Consider the generalized (power) mean of positive numbers $a_1, \dotsc, a_n$ $$M_p(a_1, \dotsc, a_n)=\left(\frac{a_1^p + \dotsb + a_n^p}{n}\right)^{1/p}\qquad p\in \mathbb{R}$$

where for $p=0$ we use the geometric mean. The generalized mean inequality says that $$ p < q \implies M_p(a_1, \dotsc, a_n) \leq M_q(a_1, \dotsc, a_n),$$

with equality holding iff $a_1 = \dotsb = a_n$. On Wikipedia it says that one can prove this by differentiating with respect to $p$ and using Jensen's inequality, and noting that $\partial_p M_p(a_1, \dotsc, a_n)>0$. When I do so, I get:

$$\partial_p \left(\left(\frac{a_1^p + \dotsb + a_n^p}{n}\right)^{1/p}\right)\\= \left(\frac{a_1^p + \dotsb + a_n^p}{n}\right)^{1/p} \partial _p \left( \frac1p \log (a_1^p + \dotsb + a_n^p) - \frac1p \log n \right),$$ which is positive iff $\partial _p \left( \frac1p \log (a_1^p + \dotsb + a_n^p) - \frac1p \log n \right)$ is positive.

$$\partial _p \left( \frac1p \log (a_1^p + \dotsb + a_n^p) - \frac1p \log n \right) \\= \left(\frac{-1}{p^2}\right) \log (a_1^p + \dotsb + a_n^p)+ \frac1p \frac{a_1^p \log a_1+ \dotsb + a_n^p \log a_n }{a_1^p + \dotsb + a_n^p}+\frac{1}{p^2}\log n.$$

I'm trying to show that this is positive. When I think about what Jensen's equality would tell me, I note that $$\frac{a_1^p\log a_1 + \dotsb + a_n^p \log a_n}{a_1^p + \dotsb + a_n^p} \\ \leq \log \left( \frac{a_1^p}{a_1^p + \dotsb + a_n^p}a_1 + \dotsb + \frac{a_n^p}{a_1^p + \dotsb + a_n^p}a_n \right) \\ = \log \left( \frac{a_1^{p+1} + \dotsb + a_n^{p+1}}{a_1^p + \dotsb + a_n^p} \right),$$ or we could try to bring the factor $\frac1p$ of the term in question into the mix and make a similar estimate.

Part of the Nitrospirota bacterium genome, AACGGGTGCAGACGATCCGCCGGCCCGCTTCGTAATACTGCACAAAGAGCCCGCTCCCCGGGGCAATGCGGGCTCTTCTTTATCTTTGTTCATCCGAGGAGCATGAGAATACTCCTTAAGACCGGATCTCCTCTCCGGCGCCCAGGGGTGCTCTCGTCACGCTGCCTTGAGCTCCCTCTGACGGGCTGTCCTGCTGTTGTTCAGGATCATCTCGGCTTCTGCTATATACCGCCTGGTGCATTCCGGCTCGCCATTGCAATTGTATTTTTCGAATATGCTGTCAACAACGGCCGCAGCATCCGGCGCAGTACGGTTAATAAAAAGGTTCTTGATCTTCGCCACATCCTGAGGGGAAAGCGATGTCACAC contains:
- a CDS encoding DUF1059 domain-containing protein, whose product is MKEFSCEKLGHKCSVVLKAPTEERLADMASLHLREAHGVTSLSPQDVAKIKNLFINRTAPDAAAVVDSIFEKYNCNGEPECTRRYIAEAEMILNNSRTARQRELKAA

Anyone have an idea?

  • 1
    $\begingroup$ I don't see why one would differentiate at all, Jensen's inequality directly yields the result. $\endgroup$ Commented Jan 22, 2014 at 20:08
  • $\begingroup$ @DanielFischer Wanting to treat $p>q>0$, $p>0>q$ and $0>p>q$ simultaneously would be one reason, although the computation is indeed ugly. $\endgroup$ Commented Jan 31, 2019 at 1:46

1 Answer 1


I agree with Daniel Fischer's comment: it's easier to use Jensen's directly (as here, of which the present question is a special case, since averages are a special case of integrals).

But maybe you really want to prove the derivative wrt $p$ is positive; after all, this gives more information than the function being strictly increasing. Then do the following: normalize $a_i$ (multiplying them by the same positive constant) so that $\sum a_i^p =1$. The scary inequality $$ \left(\frac{-1}{p^2}\right) \log (a_1^p + \dotsb + a_n^p)+ \frac1p \frac{a_1^p \log a_1+ \dotsb + a_n^p \log a_n }{a_1^p + \dotsb + a_n^p}+\frac{1}{p^2}\log n\ge 0$$ suddenly simplifies to $$ \frac1p (a_1^p \log a_1+ \dotsb + a_n^p \log a_n )+\frac{1}{p^2}\log n\ge 0$$ Writing $b_i=a_i^p$ simplifies it further: $$ \sum b_i \log b_i \ge \log (1/n) \tag{1}$$ with equality iff all $b_i$ are equal. You may have seen (1) in the context of entropy. Jensen's inequality yields (1) because the function $x\mapsto x\log x$ is convex on $[0,1]$.

x log x


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